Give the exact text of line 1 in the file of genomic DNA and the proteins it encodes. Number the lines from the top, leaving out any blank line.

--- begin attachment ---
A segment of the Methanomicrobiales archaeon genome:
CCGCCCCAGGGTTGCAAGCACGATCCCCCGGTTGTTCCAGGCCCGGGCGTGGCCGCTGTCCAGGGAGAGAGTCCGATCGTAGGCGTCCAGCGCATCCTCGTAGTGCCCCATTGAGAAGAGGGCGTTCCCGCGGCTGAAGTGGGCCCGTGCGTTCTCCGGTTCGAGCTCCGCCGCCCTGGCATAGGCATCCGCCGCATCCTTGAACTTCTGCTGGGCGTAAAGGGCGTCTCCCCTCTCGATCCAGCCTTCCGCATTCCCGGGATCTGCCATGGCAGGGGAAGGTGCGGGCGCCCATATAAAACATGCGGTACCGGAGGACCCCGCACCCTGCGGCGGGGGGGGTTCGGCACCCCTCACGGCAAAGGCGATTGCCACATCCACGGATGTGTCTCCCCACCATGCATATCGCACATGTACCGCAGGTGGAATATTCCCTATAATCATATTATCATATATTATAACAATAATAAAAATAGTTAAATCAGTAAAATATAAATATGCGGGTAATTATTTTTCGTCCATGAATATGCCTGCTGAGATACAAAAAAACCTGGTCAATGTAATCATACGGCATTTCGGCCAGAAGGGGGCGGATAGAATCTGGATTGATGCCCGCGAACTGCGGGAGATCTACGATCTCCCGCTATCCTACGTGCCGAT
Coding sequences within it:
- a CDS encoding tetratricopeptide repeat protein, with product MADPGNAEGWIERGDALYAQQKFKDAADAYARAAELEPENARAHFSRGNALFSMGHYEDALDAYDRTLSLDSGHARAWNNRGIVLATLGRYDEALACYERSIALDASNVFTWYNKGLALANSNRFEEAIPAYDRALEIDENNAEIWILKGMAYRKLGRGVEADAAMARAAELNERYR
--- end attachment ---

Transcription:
A segment of the Methanomicrobiales archaeon genome: